Time management is also an issue for me. My plan is to master the concepts and then work on pacing myself on practice tests. Studying for the verbal section is hard to do since the words are unpredictable. Sentence completion requires a bit of multitasking in my opinion since you need to take into account both words to be able to determine if it makes any sense in context. Also, reading comprehension is difficult because of the amount of time provided and the reader's focus on the passages. Question: What are some strategies on the Reading Comprehension section? Do you read the passage first and then look at the questions, or vise versa? I have heard to pay attention to the first and last sentence of each paragraph; does this method work? If so, how?

Wasting time is definitely not an option for many people, so I am determined to find out methods to save time on all the sections of the PCAT.
 
I thought I was the only one that felt that way about Kaplan's diagnostic test. I agree that the Chemistry and Quantitative sections were difficult to complete on time on the diagnostic test. Time-wise, how much different is Kaplan's diagnostic test from the actual PCAT?

Well I haven't taken the PCAT yet so I can only speculate. I think that the PCAT from what I've heard shouldn't be as time consuming compared to the Kaplan Diagnostic for Chem and Quant. I'm pretty good with Chem, and I thought the Kaplan diagnostic was ridiculous to complete in the time given with a good score.
 
I thought I was the only one that felt that way about Kaplan's diagnostic test. I agree that the Chemistry and Quantitative sections were difficult to complete on time on the diagnostic test. Time-wise, how much different is Kaplan's diagnostic test from the actual PCAT?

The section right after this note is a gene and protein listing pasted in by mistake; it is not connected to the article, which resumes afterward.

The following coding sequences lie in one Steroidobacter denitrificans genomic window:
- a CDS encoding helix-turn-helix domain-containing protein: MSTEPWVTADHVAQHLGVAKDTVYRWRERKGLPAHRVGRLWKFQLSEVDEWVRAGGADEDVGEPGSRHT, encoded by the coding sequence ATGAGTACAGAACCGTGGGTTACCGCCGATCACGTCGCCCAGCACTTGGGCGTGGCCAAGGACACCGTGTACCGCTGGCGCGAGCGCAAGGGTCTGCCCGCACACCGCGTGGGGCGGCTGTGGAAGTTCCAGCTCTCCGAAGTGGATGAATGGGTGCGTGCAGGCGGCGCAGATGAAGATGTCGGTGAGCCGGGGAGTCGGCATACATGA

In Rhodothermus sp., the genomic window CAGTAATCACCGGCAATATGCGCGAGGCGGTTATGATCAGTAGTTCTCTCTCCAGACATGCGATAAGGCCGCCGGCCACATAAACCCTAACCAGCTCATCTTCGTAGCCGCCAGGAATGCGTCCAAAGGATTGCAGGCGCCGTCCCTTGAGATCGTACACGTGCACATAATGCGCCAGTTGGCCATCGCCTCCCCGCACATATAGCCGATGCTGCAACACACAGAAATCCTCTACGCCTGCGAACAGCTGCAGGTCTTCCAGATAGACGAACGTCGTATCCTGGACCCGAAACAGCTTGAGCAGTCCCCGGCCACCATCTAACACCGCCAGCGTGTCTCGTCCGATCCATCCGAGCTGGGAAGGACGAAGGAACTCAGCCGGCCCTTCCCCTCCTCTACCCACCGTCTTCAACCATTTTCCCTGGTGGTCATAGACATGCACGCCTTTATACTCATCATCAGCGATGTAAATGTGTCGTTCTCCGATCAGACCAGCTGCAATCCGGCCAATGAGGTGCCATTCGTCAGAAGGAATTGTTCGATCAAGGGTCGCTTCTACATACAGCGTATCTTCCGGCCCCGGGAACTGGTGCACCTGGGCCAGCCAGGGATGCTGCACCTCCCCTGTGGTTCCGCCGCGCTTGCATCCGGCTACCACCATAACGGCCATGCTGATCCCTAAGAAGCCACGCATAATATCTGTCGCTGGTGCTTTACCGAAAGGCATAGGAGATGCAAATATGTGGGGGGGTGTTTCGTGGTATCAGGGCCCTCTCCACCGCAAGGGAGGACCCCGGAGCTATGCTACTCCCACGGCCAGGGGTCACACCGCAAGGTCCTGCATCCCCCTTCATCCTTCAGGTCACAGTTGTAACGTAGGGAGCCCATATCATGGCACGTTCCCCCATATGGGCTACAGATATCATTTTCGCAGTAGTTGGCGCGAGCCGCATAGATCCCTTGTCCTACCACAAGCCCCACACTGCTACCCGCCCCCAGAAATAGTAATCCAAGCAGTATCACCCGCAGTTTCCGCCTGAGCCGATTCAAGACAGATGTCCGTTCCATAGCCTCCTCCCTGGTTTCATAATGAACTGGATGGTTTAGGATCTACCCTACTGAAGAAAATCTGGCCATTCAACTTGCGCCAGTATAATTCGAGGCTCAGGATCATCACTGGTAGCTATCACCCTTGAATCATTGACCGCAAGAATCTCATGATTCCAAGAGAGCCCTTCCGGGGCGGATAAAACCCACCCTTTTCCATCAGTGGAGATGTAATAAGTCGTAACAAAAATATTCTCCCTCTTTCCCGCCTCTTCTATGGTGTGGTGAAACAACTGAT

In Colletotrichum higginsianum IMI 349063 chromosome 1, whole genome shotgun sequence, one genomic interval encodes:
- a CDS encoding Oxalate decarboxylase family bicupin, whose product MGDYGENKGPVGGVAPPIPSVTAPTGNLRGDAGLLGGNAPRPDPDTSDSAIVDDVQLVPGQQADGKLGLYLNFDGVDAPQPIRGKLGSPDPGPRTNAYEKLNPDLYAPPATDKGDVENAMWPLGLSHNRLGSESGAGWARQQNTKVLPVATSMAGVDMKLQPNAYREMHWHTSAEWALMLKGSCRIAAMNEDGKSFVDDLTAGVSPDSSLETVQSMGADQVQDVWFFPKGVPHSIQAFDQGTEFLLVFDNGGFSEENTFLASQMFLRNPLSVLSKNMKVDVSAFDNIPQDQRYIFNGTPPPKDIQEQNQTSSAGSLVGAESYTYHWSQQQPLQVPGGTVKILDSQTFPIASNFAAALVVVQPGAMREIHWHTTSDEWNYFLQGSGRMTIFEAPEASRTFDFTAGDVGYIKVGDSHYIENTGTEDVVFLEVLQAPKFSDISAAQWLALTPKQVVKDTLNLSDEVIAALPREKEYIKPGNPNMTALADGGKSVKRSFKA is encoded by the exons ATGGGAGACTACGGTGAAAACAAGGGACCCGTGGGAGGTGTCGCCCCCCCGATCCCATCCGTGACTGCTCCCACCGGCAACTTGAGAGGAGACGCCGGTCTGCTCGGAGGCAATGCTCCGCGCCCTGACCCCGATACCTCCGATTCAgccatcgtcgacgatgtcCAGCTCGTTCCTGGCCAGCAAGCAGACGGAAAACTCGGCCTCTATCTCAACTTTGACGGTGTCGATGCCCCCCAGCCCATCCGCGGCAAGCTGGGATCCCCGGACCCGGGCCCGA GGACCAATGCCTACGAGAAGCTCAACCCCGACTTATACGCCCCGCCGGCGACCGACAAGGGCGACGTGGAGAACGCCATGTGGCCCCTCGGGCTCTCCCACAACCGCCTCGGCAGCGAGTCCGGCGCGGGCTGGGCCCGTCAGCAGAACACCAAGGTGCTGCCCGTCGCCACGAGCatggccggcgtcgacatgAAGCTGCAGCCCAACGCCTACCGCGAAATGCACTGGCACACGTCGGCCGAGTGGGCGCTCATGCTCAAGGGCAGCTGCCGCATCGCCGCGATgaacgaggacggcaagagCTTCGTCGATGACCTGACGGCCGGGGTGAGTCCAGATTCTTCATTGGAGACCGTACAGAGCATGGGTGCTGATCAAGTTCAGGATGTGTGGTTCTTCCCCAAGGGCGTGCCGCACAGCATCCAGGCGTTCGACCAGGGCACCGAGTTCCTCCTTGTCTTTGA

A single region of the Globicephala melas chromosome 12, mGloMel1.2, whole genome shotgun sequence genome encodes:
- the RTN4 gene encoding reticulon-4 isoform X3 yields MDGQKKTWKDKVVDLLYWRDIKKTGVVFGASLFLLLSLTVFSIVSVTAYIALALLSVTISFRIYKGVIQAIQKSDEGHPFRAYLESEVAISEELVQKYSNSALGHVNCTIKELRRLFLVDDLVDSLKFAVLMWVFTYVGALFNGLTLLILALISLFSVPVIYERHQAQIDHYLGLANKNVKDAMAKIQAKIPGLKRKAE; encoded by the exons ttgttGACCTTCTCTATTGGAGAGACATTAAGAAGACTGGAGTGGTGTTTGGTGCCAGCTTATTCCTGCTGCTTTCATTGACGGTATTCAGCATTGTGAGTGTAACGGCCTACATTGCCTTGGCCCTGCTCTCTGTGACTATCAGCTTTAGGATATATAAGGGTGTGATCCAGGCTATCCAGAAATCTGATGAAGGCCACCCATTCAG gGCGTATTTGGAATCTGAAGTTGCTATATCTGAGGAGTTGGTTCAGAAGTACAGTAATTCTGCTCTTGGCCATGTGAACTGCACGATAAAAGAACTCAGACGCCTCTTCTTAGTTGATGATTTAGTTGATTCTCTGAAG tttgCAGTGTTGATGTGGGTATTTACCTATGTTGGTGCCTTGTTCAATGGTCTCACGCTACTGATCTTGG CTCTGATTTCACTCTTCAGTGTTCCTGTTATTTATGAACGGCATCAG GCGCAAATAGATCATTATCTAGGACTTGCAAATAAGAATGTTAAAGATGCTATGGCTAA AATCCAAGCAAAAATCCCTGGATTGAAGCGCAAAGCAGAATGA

Time management is also an issue for me. My plan is to master the concepts and then work on pacing myself on practice tests. Studying for the verbal section is hard to do since the words are unpredictable. Sentence completion requires a bit of multitasking in my opinion since you need to take into account both words to be able to determine if it makes any sense in context. Also, reading comprehension is difficult because of the amount of time provided and the reader's focus on the passages. Question: What are some strategies on the Reading Comprehension section? Do you read the passage first and then look at the questions, or vise versa? I have heard to pay attention to the first and last sentence of each paragraph; does this method work? If so, how?

Wasting time is definitely not an option for many people, so I am determined to find out methods to save time on all the sections of the PCAT.

For the reading dr Collins recommends reading the questions first and highlight 1-2 key words then reading the passage with the key words in mind. I've found that to be pretty effective time-wise
 
That's what I was going to do and I believe this may have been possible when the exam was given on paper, but it's now via computer so I didn't know how going ahead to view the questions will exactly save time.

Which is why I'm looking for addition tips on time management for the RC section.
 
That's what I was going to do and I believe this may have been possible when the exam was given on paper, but it's now via computer so I didn't know how going ahead to view the questions will exactly save time.

Which is why I'm looking for addition tips on time management for the RC section.

I am also trying to find good strategies to get through the Reading Comprehension section under time pressure.